MIAMI – There was a time, long ago, when Terrell Suggs and Joe Mauer were just two St. Paul kids dominating whatever ballgame was in season.
Joe was the quarterback.
“And I was the center,” Terrell said. “Jimmy Lee Rec Center in St. Paul. I was 10 years old. Joe was 9. Been awhile, man.”
It sure has.
When Joe came to his athletic fork in the road, he chose baseball, as some might recall. Pretty good choice and certainly a more health-friendly decision.
Terrell chose football. Another good step in a Hall of Fame sense, albeit a more painful path.
But how is it that the younger Joe has been retired going on two years while Terrell is still sacking NFL quarterbacks at age 37?
“I don’t know, man,” the Chiefs’ newest pass rusher said during Monday’s Super Bowl LIV Media Night at Marlins Park. “I just love this game.”
About that time, former Vikings quarterback Sage Rosenfels elbowed his way past a wall of overhyped humanity to embrace Suggs.
“Hey!” Suggs yelped. “I think I sacked this guy a few times.”
Sage hasn’t forgotten Jan. 2, 2005.
“My first start,” he said. “In Baltimore against that Ravens defense. He got me. We lost.”
Suggs has gotten a lot of quarterbacks. His 139 sacks rank eighth since the NFL made them an official stat in 1982. All six of the Hall of Fame-eligible guys ahead of him and two of the three directly behind him are enshrined in Canton, Ohio.
“I’m not thinking Hall of Fame or anything other than just having fun in this game,” Suggs said. “I’ll cross all those bridges some other day.”
Suggs already has a Super Bowl ring. He and Ray Lewis sparked a Baltimore team that held off the 49ers seven years ago in New Orleans.
This Super Bowl is an unexpected bonus.
Suggs left the Ravens after 16 seasons to join the Cardinals this season. He played 13 games before being released.
He wanted to re-sign with the AFC’s top-seeded Ravens. That didn’t work out, so he settled for the Chiefs. He played two regular-season games, notching a sack to give him 6 ½ on the season, and then helped Kansas City beat Houston and Tennessee.
Those wins set up a Suggs rematch with the team from San Fran. Not that he sees many faces he’d recognize from that Super Bowl.
Suggs and Jason Witten are the only players still active from the 2003 draft.
“That was a good draft,” Suggs said.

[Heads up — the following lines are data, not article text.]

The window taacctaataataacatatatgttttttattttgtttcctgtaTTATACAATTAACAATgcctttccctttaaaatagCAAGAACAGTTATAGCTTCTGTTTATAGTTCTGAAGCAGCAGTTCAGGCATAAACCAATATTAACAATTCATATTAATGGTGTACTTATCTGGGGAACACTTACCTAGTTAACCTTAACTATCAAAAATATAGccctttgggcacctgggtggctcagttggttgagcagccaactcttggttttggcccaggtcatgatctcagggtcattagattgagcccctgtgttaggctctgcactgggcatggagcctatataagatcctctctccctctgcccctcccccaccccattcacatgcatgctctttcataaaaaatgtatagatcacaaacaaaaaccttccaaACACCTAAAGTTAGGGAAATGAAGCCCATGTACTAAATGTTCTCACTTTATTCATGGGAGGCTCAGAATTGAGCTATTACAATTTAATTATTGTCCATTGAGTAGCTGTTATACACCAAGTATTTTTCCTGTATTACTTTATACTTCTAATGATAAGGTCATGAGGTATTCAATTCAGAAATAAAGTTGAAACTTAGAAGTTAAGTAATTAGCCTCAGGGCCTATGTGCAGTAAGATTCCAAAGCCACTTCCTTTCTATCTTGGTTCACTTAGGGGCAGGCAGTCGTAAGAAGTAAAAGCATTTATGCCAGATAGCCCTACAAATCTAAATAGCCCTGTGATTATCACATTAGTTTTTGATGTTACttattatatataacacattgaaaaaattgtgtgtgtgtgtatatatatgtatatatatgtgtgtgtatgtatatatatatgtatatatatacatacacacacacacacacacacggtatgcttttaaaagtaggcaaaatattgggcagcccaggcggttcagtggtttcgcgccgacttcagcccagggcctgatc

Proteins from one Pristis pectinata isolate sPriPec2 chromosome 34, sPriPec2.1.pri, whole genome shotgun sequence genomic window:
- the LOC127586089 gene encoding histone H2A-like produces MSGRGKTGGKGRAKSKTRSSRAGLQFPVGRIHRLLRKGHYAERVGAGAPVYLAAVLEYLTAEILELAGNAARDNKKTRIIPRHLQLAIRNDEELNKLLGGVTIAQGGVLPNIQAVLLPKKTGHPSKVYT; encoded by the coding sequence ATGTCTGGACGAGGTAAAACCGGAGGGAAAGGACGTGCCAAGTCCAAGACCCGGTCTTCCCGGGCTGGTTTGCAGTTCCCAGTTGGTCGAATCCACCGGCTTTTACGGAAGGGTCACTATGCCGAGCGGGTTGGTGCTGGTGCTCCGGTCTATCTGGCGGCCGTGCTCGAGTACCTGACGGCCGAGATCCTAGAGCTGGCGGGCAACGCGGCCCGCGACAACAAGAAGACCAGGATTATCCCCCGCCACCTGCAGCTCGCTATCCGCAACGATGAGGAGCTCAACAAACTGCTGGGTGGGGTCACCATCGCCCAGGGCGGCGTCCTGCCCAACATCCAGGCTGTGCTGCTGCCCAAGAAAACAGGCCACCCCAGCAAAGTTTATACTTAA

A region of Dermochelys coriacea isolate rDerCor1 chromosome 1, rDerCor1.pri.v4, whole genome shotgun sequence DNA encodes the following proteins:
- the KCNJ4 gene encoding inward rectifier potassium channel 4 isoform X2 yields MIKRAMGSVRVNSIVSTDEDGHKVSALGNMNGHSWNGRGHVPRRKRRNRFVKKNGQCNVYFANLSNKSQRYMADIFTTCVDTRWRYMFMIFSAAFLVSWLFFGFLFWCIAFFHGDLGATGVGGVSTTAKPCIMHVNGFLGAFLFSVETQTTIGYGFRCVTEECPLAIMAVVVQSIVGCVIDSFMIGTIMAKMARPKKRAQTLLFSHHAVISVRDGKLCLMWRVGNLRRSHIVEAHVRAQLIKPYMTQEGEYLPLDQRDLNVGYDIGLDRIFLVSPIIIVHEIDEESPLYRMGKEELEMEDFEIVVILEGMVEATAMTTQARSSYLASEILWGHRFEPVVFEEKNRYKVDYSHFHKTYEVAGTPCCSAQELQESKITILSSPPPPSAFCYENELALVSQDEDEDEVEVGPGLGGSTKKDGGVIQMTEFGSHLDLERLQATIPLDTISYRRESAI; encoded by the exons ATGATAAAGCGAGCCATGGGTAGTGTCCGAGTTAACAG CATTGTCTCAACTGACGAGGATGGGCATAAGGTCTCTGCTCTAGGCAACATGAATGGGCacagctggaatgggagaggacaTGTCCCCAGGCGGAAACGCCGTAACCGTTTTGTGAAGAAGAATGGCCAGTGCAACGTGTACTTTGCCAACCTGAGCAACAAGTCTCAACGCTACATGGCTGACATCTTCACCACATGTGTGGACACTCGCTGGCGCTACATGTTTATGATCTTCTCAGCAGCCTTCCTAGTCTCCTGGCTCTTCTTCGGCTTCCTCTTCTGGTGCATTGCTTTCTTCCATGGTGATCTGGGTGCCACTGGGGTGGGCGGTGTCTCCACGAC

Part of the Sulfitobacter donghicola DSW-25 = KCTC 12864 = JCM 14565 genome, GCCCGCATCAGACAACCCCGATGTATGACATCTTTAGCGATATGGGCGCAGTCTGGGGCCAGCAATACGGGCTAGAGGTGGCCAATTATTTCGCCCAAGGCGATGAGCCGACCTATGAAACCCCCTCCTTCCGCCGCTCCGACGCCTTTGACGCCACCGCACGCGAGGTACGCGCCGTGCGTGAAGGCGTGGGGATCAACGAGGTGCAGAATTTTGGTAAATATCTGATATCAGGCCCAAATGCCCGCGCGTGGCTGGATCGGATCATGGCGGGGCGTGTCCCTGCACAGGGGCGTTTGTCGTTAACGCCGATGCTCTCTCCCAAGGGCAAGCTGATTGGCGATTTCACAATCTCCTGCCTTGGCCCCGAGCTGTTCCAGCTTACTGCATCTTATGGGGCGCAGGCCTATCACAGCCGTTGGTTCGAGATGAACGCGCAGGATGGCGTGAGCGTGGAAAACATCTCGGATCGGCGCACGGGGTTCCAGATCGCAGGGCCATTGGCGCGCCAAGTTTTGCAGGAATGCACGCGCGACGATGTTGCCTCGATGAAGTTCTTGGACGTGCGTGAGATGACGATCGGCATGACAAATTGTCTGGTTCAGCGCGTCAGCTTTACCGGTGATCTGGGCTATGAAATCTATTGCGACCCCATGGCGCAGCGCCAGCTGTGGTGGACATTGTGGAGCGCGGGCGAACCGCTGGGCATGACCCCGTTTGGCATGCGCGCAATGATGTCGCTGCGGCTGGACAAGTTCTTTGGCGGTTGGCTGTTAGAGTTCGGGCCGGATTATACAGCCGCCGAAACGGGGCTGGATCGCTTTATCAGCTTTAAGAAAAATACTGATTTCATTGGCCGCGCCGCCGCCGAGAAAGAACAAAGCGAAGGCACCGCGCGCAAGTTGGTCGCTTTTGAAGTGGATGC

Yessir. On Saturday, Troy Polamalu, the 16th pick in that draft, will be earning his ticket into the Pro Football Hall of Fame. A day later, Suggs, the 10th pick that year, will be playing in his 265th career game, including playoffs. His 226 regular-season starts rank 32nd in NFL history, one behind Lewis.
“And,” said Larry Suggs, a second cousin to Terrell and father to Minnehaha Academy basketball phenom Jalen Suggs, “I don’t see Terrell slowing down anytime soon. He’s never had a plan to stop playing football.
“Who knows? If he wins on Sunday, he might have so much fun he might want to go get another one.”
If the Chiefs win, you might be able to hear the roar coming from St. Paul.
“I’d say he has more than 75 relatives still living here,” said cousin Thetis White. “And I’m probably undercutting it. Terrell and his family were one of the only ones to move when Terrell was a sophomore.”
By all accounts, Jalen is earmarked for prolonged greatness on the basketball court. Back when he was 8 years old, one of his biggest fans was playing linebacker in Baltimore.
It was Terrell who helped Larry initially fund another AAU basketball team in St. Paul.
“A lot of kids in Minnesota got a chance to get out and see the country and wear nice uniforms because of Terrell,” Larry said. “And that’s pretty cool.”
Two weeks ago, White and seven other family members and friends found themselves in need of new “uniforms.” They were on their way into Kansas City to watch the divisional game against the Texans.
“All we had was Ravens stuff,” White said. “So we stopped just outside of Kansas City at a TJ Maxx and bought Chiefs stuff.”
White’s brother, D’Marr Suggs, is Terrell’s personal manager. He’s also the guy who gave Terrell the nickname, “T-Sizzle.”
“They called D’Marr ‘D-Sizzle’ when he played basketball at Idaho State,” Terrell said. “I wanted to be like my older cousin. So I inherited, ‘T-Sizzle’ when I was at Arizona State.”
And 17 seasons later, “T-Sizzle” is still packing some Super Bowl-worthy pop.